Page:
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Ellipses with Degree?

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dery View Drop Down
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Post Options Post Options   Thanks (0) Thanks(0)   Quote dery Quote  Post ReplyReply Direct Link To This Post Topic: Ellipses with Degree?
    Posted: 27.Aug.2018 at 17:19
What is meant by ellipses with degree (please see below image for more detail) and how do you draw it?
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philippe JOSEPH View Drop Down
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Post Options Post Options   Thanks (0) Thanks(0)   Quote philippe JOSEPH Quote  Post ReplyReply Direct Link To This Post Posted: 27.Aug.2018 at 17:33
Hello dery, please find an example of ellipses with degree.
In fact an ellipse is a circle that you look on its side with a certain angle ( degree ).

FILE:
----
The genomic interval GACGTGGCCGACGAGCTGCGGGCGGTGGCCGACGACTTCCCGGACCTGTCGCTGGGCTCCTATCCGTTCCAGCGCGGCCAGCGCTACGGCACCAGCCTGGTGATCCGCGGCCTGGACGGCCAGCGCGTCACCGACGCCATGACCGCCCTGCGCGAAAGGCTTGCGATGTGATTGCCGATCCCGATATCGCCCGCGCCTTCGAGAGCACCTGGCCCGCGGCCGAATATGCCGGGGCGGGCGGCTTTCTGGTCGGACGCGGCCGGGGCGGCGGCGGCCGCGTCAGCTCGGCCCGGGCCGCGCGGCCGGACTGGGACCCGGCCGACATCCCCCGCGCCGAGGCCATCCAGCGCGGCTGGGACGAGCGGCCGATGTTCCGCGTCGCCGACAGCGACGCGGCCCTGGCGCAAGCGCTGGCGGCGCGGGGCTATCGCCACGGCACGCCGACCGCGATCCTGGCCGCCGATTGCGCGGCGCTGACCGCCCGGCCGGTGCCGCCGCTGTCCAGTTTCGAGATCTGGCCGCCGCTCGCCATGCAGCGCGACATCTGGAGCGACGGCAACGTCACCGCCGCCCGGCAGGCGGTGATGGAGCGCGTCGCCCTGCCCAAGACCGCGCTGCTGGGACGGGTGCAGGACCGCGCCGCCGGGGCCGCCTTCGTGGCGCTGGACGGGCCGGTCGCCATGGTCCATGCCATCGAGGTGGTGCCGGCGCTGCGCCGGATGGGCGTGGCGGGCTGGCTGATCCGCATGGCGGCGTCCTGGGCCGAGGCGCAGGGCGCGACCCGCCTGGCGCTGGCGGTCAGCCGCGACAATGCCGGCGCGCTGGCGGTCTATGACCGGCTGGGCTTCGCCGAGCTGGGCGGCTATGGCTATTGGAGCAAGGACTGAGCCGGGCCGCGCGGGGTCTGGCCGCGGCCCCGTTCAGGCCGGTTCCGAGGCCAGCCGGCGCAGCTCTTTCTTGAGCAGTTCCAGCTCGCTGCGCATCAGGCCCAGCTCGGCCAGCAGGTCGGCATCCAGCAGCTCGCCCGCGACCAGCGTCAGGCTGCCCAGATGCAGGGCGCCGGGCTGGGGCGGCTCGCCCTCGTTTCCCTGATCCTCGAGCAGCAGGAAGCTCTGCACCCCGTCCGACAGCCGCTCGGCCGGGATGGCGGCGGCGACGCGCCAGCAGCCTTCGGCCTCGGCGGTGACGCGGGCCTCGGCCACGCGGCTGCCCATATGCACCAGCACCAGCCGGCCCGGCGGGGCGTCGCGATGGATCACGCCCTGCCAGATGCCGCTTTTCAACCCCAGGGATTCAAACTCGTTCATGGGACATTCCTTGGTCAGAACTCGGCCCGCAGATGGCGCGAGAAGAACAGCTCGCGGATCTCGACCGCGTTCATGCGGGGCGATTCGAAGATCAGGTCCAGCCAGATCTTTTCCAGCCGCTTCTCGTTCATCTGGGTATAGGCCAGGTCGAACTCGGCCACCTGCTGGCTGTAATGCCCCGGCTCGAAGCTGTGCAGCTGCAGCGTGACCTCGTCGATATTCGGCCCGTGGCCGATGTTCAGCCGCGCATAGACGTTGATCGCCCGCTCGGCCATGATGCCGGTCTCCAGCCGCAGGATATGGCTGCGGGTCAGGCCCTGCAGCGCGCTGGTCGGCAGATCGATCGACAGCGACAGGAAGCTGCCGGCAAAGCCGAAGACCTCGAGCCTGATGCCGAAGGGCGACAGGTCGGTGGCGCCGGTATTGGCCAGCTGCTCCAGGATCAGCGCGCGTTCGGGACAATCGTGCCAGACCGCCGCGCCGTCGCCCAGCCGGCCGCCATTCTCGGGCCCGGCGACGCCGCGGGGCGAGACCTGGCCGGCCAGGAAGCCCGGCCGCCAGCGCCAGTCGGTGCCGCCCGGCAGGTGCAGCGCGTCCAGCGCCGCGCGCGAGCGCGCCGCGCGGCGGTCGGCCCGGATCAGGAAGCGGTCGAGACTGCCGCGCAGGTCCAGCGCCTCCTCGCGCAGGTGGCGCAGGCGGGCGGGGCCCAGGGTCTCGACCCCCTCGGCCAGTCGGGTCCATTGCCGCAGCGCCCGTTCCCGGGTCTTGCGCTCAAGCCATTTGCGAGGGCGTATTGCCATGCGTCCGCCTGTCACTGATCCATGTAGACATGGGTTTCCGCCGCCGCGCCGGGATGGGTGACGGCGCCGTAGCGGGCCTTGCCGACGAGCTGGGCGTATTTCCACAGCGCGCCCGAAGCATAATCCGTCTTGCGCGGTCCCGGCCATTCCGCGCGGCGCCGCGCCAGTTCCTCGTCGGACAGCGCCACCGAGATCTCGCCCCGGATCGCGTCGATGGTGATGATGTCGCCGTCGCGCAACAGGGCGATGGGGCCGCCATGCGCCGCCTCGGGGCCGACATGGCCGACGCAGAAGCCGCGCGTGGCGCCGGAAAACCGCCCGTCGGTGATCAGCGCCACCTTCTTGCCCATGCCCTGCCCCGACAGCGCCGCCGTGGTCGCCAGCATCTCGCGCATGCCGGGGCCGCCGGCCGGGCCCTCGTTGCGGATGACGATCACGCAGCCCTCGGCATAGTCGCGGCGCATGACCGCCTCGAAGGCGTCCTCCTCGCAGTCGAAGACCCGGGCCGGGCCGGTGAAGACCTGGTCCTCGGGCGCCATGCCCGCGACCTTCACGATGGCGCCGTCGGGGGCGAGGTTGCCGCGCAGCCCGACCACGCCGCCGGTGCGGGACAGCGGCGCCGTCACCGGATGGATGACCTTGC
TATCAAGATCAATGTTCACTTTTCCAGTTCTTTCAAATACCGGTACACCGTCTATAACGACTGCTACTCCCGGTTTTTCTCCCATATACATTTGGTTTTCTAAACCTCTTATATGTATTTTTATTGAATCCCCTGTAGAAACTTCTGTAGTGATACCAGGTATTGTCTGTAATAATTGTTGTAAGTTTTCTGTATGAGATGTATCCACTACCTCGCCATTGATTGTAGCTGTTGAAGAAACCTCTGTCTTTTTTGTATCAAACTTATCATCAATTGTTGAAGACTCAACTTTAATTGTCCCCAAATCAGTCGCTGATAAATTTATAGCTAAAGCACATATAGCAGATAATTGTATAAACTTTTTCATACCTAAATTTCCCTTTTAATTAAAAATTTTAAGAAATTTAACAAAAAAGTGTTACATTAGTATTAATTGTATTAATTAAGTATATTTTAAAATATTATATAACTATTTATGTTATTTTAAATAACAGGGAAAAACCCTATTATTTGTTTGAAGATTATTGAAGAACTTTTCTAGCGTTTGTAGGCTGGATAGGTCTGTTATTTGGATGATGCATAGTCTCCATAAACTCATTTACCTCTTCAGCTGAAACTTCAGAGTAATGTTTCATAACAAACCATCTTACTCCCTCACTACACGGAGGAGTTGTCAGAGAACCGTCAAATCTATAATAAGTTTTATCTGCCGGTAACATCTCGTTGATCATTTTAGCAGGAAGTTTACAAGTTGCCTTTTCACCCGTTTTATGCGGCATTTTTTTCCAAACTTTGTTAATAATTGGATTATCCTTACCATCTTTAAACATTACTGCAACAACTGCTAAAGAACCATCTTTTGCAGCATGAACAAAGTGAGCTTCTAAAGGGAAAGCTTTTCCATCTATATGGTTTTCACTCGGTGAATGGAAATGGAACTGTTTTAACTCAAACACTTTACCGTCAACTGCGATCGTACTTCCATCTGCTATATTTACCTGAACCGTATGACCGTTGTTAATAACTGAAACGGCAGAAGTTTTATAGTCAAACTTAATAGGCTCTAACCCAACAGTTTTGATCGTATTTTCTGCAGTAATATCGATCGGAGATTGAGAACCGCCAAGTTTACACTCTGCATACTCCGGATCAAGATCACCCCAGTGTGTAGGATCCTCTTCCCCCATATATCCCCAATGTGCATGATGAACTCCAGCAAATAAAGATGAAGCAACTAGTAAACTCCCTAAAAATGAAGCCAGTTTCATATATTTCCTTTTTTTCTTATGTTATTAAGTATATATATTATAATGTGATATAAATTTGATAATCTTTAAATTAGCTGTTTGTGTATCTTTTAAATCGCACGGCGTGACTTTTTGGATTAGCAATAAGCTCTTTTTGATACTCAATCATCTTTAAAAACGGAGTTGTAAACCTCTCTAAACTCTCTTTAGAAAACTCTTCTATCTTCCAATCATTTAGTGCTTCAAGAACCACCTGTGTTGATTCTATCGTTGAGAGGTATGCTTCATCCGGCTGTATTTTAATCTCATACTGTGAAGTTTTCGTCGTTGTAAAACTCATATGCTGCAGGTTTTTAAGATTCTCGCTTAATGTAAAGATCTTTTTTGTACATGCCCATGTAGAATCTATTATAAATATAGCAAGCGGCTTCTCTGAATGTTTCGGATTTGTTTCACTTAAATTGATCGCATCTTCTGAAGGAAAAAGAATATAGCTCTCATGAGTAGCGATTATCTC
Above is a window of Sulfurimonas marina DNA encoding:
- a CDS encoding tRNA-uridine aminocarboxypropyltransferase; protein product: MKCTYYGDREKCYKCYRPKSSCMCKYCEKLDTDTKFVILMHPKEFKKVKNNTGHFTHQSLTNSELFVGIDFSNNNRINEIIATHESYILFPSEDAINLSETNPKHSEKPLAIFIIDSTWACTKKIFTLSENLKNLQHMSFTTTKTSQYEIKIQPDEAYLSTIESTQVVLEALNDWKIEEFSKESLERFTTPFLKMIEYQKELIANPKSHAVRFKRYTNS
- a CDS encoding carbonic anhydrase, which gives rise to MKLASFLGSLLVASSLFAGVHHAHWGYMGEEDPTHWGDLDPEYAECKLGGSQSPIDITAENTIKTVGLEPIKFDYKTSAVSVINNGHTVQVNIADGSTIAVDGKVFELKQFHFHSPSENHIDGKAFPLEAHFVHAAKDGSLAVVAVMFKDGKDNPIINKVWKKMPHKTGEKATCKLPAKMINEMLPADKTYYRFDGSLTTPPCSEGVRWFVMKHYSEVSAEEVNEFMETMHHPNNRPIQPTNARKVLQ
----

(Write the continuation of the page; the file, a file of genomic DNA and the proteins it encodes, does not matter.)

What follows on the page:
If you have an angle of 0° you will only see a line, if you have an angle of 90° you will see the circle.
I hope this will be self explanatory because I'm at home without AutoCAD.
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philippe JOSEPH View Drop Down
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Post Options Post Options   Thanks (0) Thanks(0)   Quote philippe JOSEPH Quote  Post ReplyReply Direct Link To This Post Posted: 27.Aug.2018 at 17:37
Dery, what you see on the picture are old drawing plastic parts to be used on the drawing board.
If you want to draw your examples you can do it in 3D or draw a circle and do some "angled projection".

 



Edited by philippe JOSEPH - 27.Aug.2018 at 17:40
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Kent Cooper View Drop Down
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Post Options Post Options   Thanks (0) Thanks(0)   Quote Kent Cooper Quote  Post ReplyReply Direct Link To This Post Posted: 28.Aug.2018 at 00:31